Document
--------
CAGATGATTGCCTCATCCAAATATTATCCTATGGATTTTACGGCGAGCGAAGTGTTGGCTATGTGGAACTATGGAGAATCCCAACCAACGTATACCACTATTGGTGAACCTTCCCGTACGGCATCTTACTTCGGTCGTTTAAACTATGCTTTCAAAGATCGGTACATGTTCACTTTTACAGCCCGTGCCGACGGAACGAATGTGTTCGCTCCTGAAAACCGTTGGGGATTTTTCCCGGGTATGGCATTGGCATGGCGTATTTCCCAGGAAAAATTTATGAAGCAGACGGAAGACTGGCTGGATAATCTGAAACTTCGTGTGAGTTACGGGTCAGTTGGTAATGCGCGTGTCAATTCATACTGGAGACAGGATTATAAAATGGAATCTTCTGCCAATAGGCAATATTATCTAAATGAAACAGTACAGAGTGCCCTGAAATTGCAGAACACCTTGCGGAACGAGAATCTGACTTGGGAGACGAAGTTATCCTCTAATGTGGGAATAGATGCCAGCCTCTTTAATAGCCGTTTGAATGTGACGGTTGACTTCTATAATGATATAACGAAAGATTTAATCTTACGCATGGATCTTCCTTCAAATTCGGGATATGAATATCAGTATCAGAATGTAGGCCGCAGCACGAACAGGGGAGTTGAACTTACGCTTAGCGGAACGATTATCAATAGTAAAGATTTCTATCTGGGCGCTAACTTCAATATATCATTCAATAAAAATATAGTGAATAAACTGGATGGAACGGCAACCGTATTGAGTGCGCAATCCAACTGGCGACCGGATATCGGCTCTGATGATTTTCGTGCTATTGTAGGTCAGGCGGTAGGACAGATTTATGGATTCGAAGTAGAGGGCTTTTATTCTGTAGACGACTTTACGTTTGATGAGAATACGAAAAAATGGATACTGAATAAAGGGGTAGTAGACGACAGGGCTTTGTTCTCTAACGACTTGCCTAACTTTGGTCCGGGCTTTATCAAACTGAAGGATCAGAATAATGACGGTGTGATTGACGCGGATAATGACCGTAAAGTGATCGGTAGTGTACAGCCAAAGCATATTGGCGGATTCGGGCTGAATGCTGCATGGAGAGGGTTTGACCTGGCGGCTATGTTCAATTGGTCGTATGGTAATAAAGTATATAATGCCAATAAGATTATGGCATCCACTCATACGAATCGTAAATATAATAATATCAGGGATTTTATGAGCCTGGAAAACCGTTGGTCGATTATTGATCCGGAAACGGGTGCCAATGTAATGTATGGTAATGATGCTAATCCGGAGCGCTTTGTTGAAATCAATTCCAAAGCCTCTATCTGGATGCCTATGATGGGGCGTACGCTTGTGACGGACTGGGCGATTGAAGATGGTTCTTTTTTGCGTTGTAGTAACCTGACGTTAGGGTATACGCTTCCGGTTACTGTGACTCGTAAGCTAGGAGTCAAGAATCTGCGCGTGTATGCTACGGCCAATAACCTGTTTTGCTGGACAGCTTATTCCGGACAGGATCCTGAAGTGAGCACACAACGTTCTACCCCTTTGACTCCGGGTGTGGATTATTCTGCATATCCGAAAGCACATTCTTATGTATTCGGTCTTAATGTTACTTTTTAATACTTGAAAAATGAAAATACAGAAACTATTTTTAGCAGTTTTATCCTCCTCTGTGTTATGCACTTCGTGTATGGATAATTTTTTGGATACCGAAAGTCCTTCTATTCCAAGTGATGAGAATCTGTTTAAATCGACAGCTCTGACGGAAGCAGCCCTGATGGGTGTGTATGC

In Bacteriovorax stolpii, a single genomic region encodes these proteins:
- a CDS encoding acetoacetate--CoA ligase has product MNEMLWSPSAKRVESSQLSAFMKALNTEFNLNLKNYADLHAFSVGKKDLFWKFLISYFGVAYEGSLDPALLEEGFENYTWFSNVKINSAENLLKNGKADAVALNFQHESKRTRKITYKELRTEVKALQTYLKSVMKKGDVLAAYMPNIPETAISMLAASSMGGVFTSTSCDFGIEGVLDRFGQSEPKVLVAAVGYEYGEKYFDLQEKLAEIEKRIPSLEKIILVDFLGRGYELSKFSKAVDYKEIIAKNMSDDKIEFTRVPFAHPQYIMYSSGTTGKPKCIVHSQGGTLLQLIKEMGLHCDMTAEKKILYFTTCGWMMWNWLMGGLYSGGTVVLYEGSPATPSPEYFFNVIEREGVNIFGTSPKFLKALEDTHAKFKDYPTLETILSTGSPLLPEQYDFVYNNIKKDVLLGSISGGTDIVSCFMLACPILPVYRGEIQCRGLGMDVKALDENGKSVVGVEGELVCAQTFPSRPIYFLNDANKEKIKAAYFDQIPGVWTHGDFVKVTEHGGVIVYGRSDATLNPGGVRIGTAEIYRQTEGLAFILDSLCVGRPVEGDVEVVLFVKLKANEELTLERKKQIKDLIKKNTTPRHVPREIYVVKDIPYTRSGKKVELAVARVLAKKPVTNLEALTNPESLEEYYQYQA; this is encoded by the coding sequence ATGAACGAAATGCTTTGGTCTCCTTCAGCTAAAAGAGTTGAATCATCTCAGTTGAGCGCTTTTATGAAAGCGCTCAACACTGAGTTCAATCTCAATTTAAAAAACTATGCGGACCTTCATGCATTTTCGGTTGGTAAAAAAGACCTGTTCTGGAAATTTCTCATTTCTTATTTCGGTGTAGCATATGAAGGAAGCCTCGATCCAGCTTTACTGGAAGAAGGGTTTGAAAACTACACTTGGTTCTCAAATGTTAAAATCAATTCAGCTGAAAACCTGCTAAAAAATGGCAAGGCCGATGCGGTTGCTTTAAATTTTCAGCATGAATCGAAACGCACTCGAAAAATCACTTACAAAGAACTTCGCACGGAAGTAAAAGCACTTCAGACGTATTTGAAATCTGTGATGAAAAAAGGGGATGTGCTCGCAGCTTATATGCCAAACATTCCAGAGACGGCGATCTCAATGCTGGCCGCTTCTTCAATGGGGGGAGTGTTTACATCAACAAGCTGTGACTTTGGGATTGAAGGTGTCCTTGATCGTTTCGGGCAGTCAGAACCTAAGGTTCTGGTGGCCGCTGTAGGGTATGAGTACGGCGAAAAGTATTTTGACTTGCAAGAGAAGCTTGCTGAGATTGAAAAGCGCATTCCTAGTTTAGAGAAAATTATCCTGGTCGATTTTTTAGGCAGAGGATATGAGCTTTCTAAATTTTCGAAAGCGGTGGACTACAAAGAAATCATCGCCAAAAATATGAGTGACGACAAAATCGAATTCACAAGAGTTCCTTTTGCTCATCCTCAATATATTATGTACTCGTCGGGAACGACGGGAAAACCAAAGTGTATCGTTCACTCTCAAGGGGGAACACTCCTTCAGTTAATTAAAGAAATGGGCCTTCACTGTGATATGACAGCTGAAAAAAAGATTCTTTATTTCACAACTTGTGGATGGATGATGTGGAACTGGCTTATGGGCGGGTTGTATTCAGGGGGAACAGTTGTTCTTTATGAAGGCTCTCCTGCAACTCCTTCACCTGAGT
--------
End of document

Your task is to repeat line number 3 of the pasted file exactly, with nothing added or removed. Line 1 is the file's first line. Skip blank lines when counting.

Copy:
- a CDS encoding acetoacetate--CoA ligase has product MNEMLWSPSAKRVESSQLSAFMKALNTEFNLNLKNYADLHAFSVGKKDLFWKFLISYFGVAYEGSLDPALLEEGFENYTWFSNVKINSAENLLKNGKADAVALNFQHESKRTRKITYKELRTEVKALQTYLKSVMKKGDVLAAYMPNIPETAISMLAASSMGGVFTSTSCDFGIEGVLDRFGQSEPKVLVAAVGYEYGEKYFDLQEKLAEIEKRIPSLEKIILVDFLGRGYELSKFSKAVDYKEIIAKNMSDDKIEFTRVPFAHPQYIMYSSGTTGKPKCIVHSQGGTLLQLIKEMGLHCDMTAEKKILYFTTCGWMMWNWLMGGLYSGGTVVLYEGSPATPSPEYFFNVIEREGVNIFGTSPKFLKALEDTHAKFKDYPTLETILSTGSPLLPEQYDFVYNNIKKDVLLGSISGGTDIVSCFMLACPILPVYRGEIQCRGLGMDVKALDENGKSVVGVEGELVCAQTFPSRPIYFLNDANKEKIKAAYFDQIPGVWTHGDFVKVTEHGGVIVYGRSDATLNPGGVRIGTAEIYRQTEGLAFILDSLCVGRPVEGDVEVVLFVKLKANEELTLERKKQIKDLIKKNTTPRHVPREIYVVKDIPYTRSGKKVELAVARVLAKKPVTNLEALTNPESLEEYYQYQA; this is encoded by the coding sequence ATGAACGAAATGCTTTGGTCTCCTTCAGCTAAAAGAGTTGAATCATCTCAGTTGAGCGCTTTTATGAAAGCGCTCAACACTGAGTTCAATCTCAATTTAAAAAACTATGCGGACCTTCATGCATTTTCGGTTGGTAAAAAAGACCTGTTCTGGAAATTTCTCATTTCTTATTTCGGTGTAGCATATGAAGGAAGCCTCGATCCAGCTTTACTGGAAGAAGGGTTTGAAAACTACACTTGGTTCTCAAATGTTAAAATCAATTCAGCTGAAAACCTGCTAAAAAATGGCAAGGCCGATGCGGTTGCTTTAAATTTTCAGCATGAATCGAAACGCACTCGAAAAATCACTTACAAAGAACTTCGCACGGAAGTAAAAGCACTTCAGACGTATTTGAAATCTGTGATGAAAAAAGGGGATGTGCTCGCAGCTTATATGCCAAACATTCCAGAGACGGCGATCTCAATGCTGGCCGCTTCTTCAATGGGGGGAGTGTTTACATCAACAAGCTGTGACTTTGGGATTGAAGGTGTCCTTGATCGTTTCGGGCAGTCAGAACCTAAGGTTCTGGTGGCCGCTGTAGGGTATGAGTACGGCGAAAAGTATTTTGACTTGCAAGAGAAGCTTGCTGAGATTGAAAAGCGCATTCCTAGTTTAGAGAAAATTATCCTGGTCGATTTTTTAGGCAGAGGATATGAGCTTTCTAAATTTTCGAAAGCGGTGGACTACAAAGAAATCATCGCCAAAAATATGAGTGACGACAAAATCGAATTCACAAGAGTTCCTTTTGCTCATCCTCAATATATTATGTACTCGTCGGGAACGACGGGAAAACCAAAGTGTATCGTTCACTCTCAAGGGGGAACACTCCTTCAGTTAATTAAAGAAATGGGCCTTCACTGTGATATGACAGCTGAAAAAAAGATTCTTTATTTCACAACTTGTGGATGGATGATGTGGAACTGGCTTATGGGCGGGTTGTATTCAGGGGGAACAGTTGTTCTTTATGAAGGCTCTCCTGCAACTCCTTCACCTGAGT